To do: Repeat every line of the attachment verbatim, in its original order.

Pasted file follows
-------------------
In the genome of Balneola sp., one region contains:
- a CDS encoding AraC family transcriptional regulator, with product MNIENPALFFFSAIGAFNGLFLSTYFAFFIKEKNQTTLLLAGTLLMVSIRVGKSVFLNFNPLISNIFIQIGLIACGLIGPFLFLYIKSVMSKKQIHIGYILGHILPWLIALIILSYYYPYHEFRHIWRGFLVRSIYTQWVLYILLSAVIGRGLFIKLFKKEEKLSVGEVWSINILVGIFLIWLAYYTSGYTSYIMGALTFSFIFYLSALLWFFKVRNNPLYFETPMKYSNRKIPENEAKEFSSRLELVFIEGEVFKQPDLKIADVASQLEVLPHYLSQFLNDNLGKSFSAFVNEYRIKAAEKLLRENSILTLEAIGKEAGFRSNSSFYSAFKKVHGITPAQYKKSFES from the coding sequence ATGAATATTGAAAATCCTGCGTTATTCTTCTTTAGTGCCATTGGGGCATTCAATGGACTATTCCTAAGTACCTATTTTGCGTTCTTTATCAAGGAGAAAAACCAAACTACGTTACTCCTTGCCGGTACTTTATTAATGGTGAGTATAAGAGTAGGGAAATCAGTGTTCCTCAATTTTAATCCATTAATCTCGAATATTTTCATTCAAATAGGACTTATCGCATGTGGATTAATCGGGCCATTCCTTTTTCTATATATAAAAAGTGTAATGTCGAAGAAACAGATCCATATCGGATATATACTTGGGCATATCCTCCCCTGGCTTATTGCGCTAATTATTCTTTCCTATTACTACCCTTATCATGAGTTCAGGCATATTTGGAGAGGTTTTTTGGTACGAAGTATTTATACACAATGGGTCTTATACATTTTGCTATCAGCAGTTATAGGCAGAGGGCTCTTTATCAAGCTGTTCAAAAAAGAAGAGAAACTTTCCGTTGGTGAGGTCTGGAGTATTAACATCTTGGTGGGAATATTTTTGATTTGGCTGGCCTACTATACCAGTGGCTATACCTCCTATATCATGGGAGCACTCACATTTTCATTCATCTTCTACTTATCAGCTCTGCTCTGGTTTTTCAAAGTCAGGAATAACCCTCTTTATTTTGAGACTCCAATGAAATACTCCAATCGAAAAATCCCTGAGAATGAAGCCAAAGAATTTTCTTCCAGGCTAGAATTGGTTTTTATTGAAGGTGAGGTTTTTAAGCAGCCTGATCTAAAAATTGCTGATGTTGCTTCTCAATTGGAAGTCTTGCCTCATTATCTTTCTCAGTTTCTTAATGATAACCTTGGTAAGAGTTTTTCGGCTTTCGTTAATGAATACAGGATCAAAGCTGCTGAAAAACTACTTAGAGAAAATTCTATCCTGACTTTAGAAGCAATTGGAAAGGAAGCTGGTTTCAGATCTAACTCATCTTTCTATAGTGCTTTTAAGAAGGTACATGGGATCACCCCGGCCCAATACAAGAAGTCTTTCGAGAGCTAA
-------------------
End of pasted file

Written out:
In the genome of Balneola sp., one region contains:
- a CDS encoding AraC family transcriptional regulator, with product MNIENPALFFFSAIGAFNGLFLSTYFAFFIKEKNQTTLLLAGTLLMVSIRVGKSVFLNFNPLISNIFIQIGLIACGLIGPFLFLYIKSVMSKKQIHIGYILGHILPWLIALIILSYYYPYHEFRHIWRGFLVRSIYTQWVLYILLSAVIGRGLFIKLFKKEEKLSVGEVWSINILVGIFLIWLAYYTSGYTSYIMGALTFSFIFYLSALLWFFKVRNNPLYFETPMKYSNRKIPENEAKEFSSRLELVFIEGEVFKQPDLKIADVASQLEVLPHYLSQFLNDNLGKSFSAFVNEYRIKAAEKLLRENSILTLEAIGKEAGFRSNSSFYSAFKKVHGITPAQYKKSFES from the coding sequence ATGAATATTGAAAATCCTGCGTTATTCTTCTTTAGTGCCATTGGGGCATTCAATGGACTATTCCTAAGTACCTATTTTGCGTTCTTTATCAAGGAGAAAAACCAAACTACGTTACTCCTTGCCGGTACTTTATTAATGGTGAGTATAAGAGTAGGGAAATCAGTGTTCCTCAATTTTAATCCATTAATCTCGAATATTTTCATTCAAATAGGACTTATCGCATGTGGATTAATCGGGCCATTCCTTTTTCTATATATAAAAAGTGTAATGTCGAAGAAACAGATCCATATCGGATATATACTTGGGCATATCCTCCCCTGGCTTATTGCGCTAATTATTCTTTCCTATTACTACCCTTATCATGAGTTCAGGCATATTTGGAGAGGTTTTTTGGTACGAAGTATTTATACACAATGGGTCTTATACATTTTGCTATCAGCAGTTATAGGCAGAGGGCTCTTTATCAAGCTGTTCAAAAAAGAAGAGAAACTTTCCGTTGGTGAGGTCTGGAGTATTAACATCTTGGTGGGAATATTTTTGATTTGGCTGGCCTACTATACCAGTGGCTATACCTCCTATATCATGGGAGCACTCACATTTTCATTCATCTTCTACTTATCAGCTCTGCTCTGGTTTTTCAAAGTCAGGAATAACCCTCTTTATTTTGAGACTCCAATGAAATACTCCAATCGAAAAATCCCTGAGAATGAAGCCAAAGAATTTTCTTCCAGGCTAGAATTGGTTTTTATTGAAGGTGAGGTTTTTAAGCAGCCTGATCTAAAAATTGCTGATGTTGCTTCTCAATTGGAAGTCTTGCCTCATTATCTTTCTCAGTTTCTTAATGATAACCTTGGTAAGAGTTTTTCGGCTTTCGTTAATGAATACAGGATCAAAGCTGCTGAAAAACTACTTAGAGAAAATTCTATCCTGACTTTAGAAGCAATTGGAAAGGAAGCTGGTTTCAGATCTAACTCATCTTTCTATAGTGCTTTTAAGAAGGTACATGGGATCACCCCGGCCCAATACAAGAAGTCTTTCGAGAGCTAA